Urban Sports - Skateboarding, Freestyle BMX and Stunt scooters
Half term is fast approaching and it’s time to start thinking what to do with the kids to get them out of the house, so you don’t all go stir crazy.
Living so close to G and the grandkids means we get to spend quite a bit of time together during the school holidays, which I love, and when the weather is dry and fine you have so many options of things to do.
However, in the February half term the weather can still be a bit cold, wet and miserable so you’ll probably be looking for some indoor options, I know we are.
A couple of years ago our two eldest Grandsons, now aged 8 and 10 started going to the local outdoor skatepark with their Stunt Scooters and enjoyed it so much that they then started BMX Freestyling at the skatepark.
Grandson no 3 (Z) has now started taking his scooter to the skatepark as well and they all had new freestyle BMX bikes for Christmas.
Anything that encourages kids to get outside and get active gets a big thumbs up from me and there’s been a real surge in popularity of Urban Sports over the past few years.
There are now a huge number of indoor and outdoor skateparks across the UK and they all tend to cater for Skateboards, BMX, Scooters and Skates; although some have different sessions for each discipline as well as mixed sessions. Some even have toddler sessions where they can use balance bikes.
Skateboarding, as we know it, was probably born sometime in the late 1940s, or early 1950s, when surfers in California wanted something to do when the waves were flat.
BMX freestyling also started in California around 1974 and is descended from BMX racing and consists of five disciplines: street, park, vert, trails, and flatland. In June 2017 the International Olympic Committee announced that it will be added to the Olympic program for the 2020 Summer Olympics.
Then a few years ago an alternative to the older trends of skateboarding or inline skating came about when the freestyle stunt scooter was born. Scooter riding quickly rose to become the new rage at skate parks and on the streets. Scooter riding is fun and easy to learn, our 6-year-old grandson loves riding his in the skatepark and trying out bunny hops.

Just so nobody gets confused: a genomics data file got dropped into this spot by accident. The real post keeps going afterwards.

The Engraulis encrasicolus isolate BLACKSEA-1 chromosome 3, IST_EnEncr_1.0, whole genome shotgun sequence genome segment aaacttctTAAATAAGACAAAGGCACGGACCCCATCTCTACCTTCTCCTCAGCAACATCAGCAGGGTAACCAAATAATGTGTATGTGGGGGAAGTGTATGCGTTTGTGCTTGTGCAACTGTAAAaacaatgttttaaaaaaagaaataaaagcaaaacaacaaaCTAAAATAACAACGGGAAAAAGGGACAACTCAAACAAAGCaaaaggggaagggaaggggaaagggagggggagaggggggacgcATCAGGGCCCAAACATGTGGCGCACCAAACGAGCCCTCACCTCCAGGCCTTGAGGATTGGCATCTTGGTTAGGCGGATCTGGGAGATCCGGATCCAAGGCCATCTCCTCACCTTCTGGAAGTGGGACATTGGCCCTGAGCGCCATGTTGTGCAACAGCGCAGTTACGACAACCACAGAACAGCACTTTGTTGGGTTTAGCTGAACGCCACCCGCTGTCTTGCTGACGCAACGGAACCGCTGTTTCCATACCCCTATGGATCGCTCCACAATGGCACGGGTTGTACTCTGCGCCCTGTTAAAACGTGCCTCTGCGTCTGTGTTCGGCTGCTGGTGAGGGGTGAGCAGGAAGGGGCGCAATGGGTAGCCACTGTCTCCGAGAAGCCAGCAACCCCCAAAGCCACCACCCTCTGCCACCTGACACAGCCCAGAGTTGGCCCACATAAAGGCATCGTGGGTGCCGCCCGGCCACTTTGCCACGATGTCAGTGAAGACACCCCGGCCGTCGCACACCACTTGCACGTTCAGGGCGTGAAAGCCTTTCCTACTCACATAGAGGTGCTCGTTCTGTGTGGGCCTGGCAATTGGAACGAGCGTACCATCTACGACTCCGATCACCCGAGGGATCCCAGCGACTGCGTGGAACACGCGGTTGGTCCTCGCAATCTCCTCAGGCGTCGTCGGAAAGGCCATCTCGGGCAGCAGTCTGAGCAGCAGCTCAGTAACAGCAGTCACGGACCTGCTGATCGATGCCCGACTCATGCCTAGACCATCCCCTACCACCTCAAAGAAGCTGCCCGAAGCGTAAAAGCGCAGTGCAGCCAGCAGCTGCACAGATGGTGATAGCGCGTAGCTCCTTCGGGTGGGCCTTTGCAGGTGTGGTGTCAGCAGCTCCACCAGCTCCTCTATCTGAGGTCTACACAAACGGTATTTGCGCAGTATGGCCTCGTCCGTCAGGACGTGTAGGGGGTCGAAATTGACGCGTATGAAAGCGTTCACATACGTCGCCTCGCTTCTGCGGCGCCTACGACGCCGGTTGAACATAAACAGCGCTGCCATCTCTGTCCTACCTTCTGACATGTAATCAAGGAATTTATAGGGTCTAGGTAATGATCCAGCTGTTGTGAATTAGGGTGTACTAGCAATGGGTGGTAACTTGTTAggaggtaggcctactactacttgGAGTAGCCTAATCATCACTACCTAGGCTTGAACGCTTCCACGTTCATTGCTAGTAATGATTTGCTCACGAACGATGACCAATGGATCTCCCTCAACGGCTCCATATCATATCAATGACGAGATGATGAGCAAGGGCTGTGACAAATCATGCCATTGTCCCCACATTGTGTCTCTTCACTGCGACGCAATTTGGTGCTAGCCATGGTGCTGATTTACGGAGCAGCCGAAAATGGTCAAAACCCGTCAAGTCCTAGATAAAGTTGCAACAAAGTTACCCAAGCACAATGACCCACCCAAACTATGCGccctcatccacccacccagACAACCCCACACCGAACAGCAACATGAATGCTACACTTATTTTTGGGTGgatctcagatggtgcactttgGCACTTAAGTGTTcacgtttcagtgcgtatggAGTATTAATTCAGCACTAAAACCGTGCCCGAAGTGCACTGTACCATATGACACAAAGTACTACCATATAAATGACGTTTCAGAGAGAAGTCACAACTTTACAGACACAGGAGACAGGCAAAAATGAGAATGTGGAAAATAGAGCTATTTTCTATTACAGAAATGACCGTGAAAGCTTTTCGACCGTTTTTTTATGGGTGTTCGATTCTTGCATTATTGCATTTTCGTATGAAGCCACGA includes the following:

Stunt Scooters are a good introduction as they’re relatively cheap compared to freestyle BMX bikes and you don’t need too much extra equipment. Just ensure that for all these Urban Sports your kids have a good safety helmet that has been approved to British Safety Standards. It is also highly recommended that they wear protective elbow and kneepads and sensible shoes.
The boys cool gear to wear apparently is Hype and Vans, F loves his Vans shoes and they all have Hype and Vans hoodies , t shirts and caps, which I must admit do look pretty cool. Although thye’re just as happy wearing their skinny joggers and sports hoodies.
A lot of the outdoor skateparks are run by local councils so they’re free to use, but you won’t want to use them in wet weather, so you might want to look at the option of using an indoor skatepark.
Indoor skateparks also have the added advantage that you can usually hire all the equipment, so kids can try it out the sports before you actually buy them their own equipment.
There are indoor skateparks across the UK, our eldest grandson has been to XC in Hemel Hempstead where he had a fantastic time and we’re planning on visiting a few more soon with all three grandsons.
We haven’t visited all these below, but I have heard good things about them:
1. XC – Hemel Hempstead
Street section with a huge variety of quarter pipes, flat banks, boxes and many pads. In the middle of the street section there is a set of Hubbas (for regular and goofy skaters alike) with a gnarly rail down the middle. Concrete bowl, 5ft in the shallow end, 8ft in the deep end with a 9ft extension.
2. House of Vans – London